Usually compounds' colours are explained by the presence of unpaired electrons which is free to excite and de-excite giving the compound a charectistic colour. NO has atleast one unpaired electron but even then it is colourless. Can anyone tell me what the reason is?


1 Answer 1


I am not a physics major, this post will be rather free of equations and spherical chickens. This is a chemist's view of the situation ;)

You need more than an unpaired electron to create color in a substance. You need two places for it to be, with a given energy difference in the visible color range. Looking at the molecular orbital diagram of NO we see that no such organisation is possible (within reasons). The only choice is to go from one $\pi^*$ to the other, but those are at the same energy level. There is no way for this diatomic molecule to deform in any meaningful way so as to create a difference in energy levels between them. Metal complexes, especially iron- and cobalt-based ones, can do this, but not with the $\pi^*$ in any case. There is only $\sigma^*_2$ left, but the distance from $\pi^*$ to $\sigma^*_2$ is in huge, larger than visible spectrum (an event that knocks an electron up there is likely to unravel the entire molecule).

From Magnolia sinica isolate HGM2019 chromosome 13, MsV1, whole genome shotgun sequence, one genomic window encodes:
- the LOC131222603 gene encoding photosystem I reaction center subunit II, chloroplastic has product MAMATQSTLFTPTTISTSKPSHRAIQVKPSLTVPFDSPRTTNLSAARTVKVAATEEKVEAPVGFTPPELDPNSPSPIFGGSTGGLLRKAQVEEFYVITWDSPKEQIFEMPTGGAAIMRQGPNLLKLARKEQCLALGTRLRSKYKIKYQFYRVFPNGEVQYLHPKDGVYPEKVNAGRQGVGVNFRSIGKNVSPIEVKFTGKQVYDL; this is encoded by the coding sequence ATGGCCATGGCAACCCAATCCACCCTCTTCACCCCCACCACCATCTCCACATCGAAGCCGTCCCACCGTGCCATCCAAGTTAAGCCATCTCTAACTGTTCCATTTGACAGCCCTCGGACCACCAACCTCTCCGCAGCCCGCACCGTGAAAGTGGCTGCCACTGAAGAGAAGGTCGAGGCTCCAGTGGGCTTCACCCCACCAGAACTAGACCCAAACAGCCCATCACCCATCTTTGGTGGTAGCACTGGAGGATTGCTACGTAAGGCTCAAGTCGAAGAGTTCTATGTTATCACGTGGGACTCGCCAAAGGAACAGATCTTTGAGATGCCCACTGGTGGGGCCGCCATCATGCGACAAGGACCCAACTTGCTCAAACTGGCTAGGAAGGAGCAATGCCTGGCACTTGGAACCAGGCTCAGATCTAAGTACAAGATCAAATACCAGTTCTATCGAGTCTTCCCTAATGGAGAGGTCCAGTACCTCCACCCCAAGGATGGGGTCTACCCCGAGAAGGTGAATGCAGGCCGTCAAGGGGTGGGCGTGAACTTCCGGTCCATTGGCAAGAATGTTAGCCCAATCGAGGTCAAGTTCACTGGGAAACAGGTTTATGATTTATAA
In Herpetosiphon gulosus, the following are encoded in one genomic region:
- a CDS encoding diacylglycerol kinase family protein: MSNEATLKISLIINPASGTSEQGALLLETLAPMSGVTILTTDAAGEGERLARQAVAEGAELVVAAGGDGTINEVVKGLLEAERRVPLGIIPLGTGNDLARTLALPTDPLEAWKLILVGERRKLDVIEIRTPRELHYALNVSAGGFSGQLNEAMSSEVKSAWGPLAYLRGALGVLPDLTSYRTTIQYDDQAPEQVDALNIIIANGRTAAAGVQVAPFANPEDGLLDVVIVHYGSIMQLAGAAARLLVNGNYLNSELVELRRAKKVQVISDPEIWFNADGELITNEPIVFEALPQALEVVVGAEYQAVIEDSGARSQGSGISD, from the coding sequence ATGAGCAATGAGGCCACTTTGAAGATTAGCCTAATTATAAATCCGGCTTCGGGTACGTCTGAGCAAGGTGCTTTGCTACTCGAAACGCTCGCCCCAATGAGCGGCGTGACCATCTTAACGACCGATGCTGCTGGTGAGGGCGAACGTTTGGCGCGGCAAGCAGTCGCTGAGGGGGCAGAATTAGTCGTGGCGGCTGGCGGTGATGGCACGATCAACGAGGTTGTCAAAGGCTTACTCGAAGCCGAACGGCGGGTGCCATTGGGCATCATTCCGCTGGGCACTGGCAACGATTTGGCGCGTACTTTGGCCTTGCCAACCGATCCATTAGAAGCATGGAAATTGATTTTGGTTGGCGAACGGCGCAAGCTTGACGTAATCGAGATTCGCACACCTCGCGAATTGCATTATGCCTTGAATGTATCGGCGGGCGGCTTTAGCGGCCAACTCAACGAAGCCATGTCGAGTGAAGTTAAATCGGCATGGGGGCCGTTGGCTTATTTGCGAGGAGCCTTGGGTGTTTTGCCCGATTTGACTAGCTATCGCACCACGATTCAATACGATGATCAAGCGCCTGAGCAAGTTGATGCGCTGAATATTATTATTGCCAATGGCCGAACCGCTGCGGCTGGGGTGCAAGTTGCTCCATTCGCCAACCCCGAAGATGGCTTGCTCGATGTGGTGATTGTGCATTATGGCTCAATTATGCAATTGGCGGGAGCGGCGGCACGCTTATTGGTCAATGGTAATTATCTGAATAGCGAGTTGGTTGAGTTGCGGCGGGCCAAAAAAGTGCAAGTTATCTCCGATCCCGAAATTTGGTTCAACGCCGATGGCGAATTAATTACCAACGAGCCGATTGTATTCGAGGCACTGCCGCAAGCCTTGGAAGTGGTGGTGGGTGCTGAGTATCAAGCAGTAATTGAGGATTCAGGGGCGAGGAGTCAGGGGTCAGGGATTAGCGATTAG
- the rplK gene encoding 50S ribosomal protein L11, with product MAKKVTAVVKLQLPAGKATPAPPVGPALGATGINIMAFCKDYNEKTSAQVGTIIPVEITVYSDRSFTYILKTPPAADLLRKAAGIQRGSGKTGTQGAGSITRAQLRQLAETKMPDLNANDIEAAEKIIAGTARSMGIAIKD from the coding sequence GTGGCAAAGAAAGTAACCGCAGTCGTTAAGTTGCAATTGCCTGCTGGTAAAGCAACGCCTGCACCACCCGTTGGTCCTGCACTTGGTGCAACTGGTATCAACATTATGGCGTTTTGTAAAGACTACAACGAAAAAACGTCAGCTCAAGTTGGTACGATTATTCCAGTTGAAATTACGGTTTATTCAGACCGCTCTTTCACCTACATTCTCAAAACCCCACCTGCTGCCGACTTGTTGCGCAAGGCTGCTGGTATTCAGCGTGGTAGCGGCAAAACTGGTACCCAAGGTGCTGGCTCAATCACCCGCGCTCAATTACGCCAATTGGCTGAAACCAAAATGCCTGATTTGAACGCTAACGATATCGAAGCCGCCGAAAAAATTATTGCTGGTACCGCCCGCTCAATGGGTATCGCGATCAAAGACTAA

All in all, there is no possibility for the electron to move anywhere that requires the emission of a photon in visible range. It cannot produce the color you seek.

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  • $\begingroup$ What do you mean by HOMO, and when you said 'it needs to change it's spin direction to "there" '. What exactly did you mean? I understand that you mean other places it can go to but what are the other places and why does it need to change it's spin to go there? $\endgroup$
    – Beast
    Commented Oct 9, 2017 at 12:44
  • 1
    $\begingroup$ @Beast You would probably benefit from reading on the molecular orbital theory, you need that to understand fully. From MO theory: HOMO is the highest occupied molecular orbital. The uppermost arrow in the diagram. For 2 electrons to co-habitate in a single orbital, they need to have opposing spin. (Pauli exclusion principle) $\endgroup$
    – Stian
    Commented Oct 9, 2017 at 14:24
  • $\begingroup$ I know the basics of MO theory and Pauli's Exclusion Principle, I just wanted to know where else the electron could go where it had to change it's spin, did you mean into N or O's orbitals? $\endgroup$
    – Beast
    Commented Oct 9, 2017 at 14:48
  • $\begingroup$ @Beast Well, at second glance, I see I was a bit fast writing that. There is no open singly occupied orbital in the MO. So nowhere to go even if the spin flips. Sorry for the confusion there. I'll update the answer. $\endgroup$
    – Stian
    Commented Oct 9, 2017 at 19:28

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